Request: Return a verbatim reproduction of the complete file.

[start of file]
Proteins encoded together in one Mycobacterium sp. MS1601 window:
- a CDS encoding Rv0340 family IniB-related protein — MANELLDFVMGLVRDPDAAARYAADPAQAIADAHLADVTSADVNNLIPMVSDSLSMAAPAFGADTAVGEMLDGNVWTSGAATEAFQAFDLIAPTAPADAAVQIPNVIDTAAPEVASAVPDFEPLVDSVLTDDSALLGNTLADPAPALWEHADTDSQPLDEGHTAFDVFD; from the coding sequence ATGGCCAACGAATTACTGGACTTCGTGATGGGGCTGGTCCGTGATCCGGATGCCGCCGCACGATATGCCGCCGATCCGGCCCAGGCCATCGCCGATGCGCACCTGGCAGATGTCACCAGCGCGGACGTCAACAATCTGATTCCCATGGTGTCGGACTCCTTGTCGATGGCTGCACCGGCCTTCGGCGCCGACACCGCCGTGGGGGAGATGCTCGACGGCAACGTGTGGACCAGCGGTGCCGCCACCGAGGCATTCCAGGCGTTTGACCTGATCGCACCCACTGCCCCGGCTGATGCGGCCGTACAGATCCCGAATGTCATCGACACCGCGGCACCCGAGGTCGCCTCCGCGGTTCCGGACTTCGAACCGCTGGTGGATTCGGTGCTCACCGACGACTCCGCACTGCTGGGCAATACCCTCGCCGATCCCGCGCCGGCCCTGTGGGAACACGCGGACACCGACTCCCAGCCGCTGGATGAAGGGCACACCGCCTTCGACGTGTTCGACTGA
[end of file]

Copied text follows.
Proteins encoded together in one Mycobacterium sp. MS1601 window:
- a CDS encoding Rv0340 family IniB-related protein — MANELLDFVMGLVRDPDAAARYAADPAQAIADAHLADVTSADVNNLIPMVSDSLSMAAPAFGADTAVGEMLDGNVWTSGAATEAFQAFDLIAPTAPADAAVQIPNVIDTAAPEVASAVPDFEPLVDSVLTDDSALLGNTLADPAPALWEHADTDSQPLDEGHTAFDVFD; from the coding sequence ATGGCCAACGAATTACTGGACTTCGTGATGGGGCTGGTCCGTGATCCGGATGCCGCCGCACGATATGCCGCCGATCCGGCCCAGGCCATCGCCGATGCGCACCTGGCAGATGTCACCAGCGCGGACGTCAACAATCTGATTCCCATGGTGTCGGACTCCTTGTCGATGGCTGCACCGGCCTTCGGCGCCGACACCGCCGTGGGGGAGATGCTCGACGGCAACGTGTGGACCAGCGGTGCCGCCACCGAGGCATTCCAGGCGTTTGACCTGATCGCACCCACTGCCCCGGCTGATGCGGCCGTACAGATCCCGAATGTCATCGACACCGCGGCACCCGAGGTCGCCTCCGCGGTTCCGGACTTCGAACCGCTGGTGGATTCGGTGCTCACCGACGACTCCGCACTGCTGGGCAATACCCTCGCCGATCCCGCGCCGGCCCTGTGGGAACACGCGGACACCGACTCCCAGCCGCTGGATGAAGGGCACACCGCCTTCGACGTGTTCGACTGA